Diabetic kidney disease is now the leading cause of end-stage kidney disease in Western countries, requiring either dialysis or a kidney transplant. Over half a million Australians are predicted to develop diabetic kidney disease by 2025.
Although it is difficult to identify which patients with diabetes will develop progressive kidney disease and there is currently no preventative treatment, research carried out by St Vincent’s Endocrinology Department is making some some exciting progress.
Thanks to funding from the Shepherd Foundation, Ethel Herman Charitable Trust and Isobel Hill Brown Charitable Trust, Professor Richard MacIsaac, Director of Endocrinology and Diabetes, is leading a team investigating this important issue.
The team studied the activity of naturally occurring molecule sTNFR1, also known as a biomarker, produced as a result of inflammation, as well as uric acid, produced from the natural breakdown of food and cells in the body.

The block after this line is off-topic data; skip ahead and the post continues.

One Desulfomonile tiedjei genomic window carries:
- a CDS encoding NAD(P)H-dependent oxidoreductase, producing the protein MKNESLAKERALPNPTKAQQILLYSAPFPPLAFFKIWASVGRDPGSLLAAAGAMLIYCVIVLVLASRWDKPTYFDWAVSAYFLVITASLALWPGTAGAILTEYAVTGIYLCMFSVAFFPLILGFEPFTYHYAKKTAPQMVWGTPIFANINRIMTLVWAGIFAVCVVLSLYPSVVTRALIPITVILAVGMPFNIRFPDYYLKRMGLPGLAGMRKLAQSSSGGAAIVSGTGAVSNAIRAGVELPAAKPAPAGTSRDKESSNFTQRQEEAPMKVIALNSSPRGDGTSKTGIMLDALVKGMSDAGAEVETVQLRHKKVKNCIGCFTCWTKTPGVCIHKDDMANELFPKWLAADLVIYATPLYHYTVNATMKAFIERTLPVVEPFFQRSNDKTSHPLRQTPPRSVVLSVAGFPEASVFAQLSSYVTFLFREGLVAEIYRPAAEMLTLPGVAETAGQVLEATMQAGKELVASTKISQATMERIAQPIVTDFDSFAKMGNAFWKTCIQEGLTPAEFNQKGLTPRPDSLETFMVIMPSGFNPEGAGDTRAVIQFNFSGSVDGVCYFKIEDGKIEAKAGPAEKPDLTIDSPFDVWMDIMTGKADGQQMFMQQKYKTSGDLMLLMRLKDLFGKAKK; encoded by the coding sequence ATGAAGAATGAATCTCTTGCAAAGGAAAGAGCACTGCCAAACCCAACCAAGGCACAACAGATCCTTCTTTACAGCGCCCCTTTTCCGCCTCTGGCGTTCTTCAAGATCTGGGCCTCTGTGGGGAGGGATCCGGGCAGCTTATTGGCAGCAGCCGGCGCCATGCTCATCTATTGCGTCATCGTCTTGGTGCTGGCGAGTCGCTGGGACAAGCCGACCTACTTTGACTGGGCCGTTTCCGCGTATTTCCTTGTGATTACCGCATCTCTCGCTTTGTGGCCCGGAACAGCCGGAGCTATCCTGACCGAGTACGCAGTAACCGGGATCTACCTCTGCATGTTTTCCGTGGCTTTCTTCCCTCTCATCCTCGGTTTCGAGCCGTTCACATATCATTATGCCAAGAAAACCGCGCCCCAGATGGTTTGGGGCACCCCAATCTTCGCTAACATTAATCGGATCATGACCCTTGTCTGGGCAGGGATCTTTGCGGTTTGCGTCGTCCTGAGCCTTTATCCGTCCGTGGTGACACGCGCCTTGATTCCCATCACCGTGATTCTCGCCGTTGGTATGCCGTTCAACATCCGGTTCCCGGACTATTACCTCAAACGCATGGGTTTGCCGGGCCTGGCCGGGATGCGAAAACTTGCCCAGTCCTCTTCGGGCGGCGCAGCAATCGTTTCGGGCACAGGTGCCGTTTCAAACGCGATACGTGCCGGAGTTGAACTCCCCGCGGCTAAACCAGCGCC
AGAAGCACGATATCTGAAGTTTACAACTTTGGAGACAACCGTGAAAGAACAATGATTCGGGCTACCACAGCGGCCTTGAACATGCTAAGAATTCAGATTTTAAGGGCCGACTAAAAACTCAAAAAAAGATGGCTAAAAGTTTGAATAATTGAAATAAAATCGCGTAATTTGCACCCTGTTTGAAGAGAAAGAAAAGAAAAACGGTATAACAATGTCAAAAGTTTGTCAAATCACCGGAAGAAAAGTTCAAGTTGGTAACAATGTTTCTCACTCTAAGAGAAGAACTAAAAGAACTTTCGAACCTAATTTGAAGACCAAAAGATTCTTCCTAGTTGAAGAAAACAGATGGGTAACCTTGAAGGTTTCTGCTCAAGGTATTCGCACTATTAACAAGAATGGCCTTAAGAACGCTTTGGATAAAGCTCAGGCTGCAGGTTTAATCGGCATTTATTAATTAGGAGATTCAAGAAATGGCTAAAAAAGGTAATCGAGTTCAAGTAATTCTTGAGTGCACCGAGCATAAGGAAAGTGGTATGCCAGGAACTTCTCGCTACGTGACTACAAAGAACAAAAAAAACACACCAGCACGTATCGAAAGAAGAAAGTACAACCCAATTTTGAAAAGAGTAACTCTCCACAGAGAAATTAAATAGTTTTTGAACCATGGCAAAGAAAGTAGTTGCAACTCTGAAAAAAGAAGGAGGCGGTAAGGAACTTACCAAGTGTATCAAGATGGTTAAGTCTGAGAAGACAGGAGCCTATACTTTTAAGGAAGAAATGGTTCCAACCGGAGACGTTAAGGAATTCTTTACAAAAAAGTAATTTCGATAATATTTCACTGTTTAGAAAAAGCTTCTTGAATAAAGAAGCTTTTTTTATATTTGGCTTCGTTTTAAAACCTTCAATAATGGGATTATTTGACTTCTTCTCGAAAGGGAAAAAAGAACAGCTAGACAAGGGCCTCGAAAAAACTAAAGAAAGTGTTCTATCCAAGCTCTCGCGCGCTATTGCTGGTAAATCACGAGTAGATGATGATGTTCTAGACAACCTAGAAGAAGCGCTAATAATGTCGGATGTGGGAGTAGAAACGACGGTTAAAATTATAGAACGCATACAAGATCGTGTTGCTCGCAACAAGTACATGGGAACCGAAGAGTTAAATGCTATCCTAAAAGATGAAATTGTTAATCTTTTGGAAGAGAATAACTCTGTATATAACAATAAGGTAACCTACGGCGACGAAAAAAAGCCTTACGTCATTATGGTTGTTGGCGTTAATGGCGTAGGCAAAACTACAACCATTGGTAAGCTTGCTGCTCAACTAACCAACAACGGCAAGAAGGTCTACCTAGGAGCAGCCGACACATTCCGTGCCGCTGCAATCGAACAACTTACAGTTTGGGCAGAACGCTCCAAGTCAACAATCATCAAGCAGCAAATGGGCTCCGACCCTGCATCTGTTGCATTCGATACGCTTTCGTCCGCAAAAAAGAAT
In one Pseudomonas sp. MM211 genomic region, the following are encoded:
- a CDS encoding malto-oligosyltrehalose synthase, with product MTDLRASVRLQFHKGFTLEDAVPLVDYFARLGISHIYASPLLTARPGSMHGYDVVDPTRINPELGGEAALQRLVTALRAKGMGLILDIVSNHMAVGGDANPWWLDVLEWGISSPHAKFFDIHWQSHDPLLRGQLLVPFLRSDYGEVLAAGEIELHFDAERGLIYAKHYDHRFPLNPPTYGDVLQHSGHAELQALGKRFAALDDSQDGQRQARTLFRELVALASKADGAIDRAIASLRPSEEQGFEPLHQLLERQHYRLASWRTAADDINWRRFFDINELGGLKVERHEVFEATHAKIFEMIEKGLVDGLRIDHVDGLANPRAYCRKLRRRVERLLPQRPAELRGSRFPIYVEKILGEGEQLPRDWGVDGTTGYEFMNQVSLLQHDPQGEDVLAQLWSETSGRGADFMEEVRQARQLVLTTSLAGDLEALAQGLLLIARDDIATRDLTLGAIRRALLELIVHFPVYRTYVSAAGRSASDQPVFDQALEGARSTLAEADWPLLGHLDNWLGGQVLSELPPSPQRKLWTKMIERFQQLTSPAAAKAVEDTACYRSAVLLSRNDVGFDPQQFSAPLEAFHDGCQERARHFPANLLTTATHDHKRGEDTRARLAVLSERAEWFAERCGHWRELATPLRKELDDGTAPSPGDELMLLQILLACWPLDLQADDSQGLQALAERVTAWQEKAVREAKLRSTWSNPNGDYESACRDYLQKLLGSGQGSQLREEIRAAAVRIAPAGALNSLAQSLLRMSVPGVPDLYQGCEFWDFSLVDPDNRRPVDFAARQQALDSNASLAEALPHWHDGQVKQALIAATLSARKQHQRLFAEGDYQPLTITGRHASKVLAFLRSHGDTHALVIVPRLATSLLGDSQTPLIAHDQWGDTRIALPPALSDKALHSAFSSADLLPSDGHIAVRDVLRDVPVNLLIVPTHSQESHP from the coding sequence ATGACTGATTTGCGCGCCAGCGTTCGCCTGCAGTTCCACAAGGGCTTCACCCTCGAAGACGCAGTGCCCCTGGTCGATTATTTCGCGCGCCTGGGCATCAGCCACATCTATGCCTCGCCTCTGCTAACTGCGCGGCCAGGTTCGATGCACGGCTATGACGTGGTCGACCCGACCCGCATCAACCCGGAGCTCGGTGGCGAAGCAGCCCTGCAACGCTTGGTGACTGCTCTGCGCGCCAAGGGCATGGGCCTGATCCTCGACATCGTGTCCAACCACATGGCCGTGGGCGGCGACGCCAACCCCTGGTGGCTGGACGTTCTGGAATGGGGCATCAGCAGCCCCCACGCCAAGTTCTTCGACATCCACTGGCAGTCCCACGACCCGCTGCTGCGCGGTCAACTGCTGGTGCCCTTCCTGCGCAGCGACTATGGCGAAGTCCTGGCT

In a world first, the team has demonstrated that both uric acid and early increases in sTNFR1 can be associated with deterioration in kidney function.
‘Levels of sTNFR1 were measured in both patients with stable kidney function and patients whose kidney function was declining,’ Prof MacIsaac says. ‘Uric acid rates were studied alongside a decline in kidney function and death related to kidney disease.’
‘We still need to rule out other potential factors in the deterioration of kidneys before this research progresses towards use in everyday medicine, however identifying potential indicators of progressive kidney disease and starting treatment at an earlier stage has the potential to help tens of thousands of people worldwide.’
We are very grateful to the Shepherd Foundation, Ethel Herman Charitable Trust and Isobel Hill Brown Charitable Trust for their support for this project.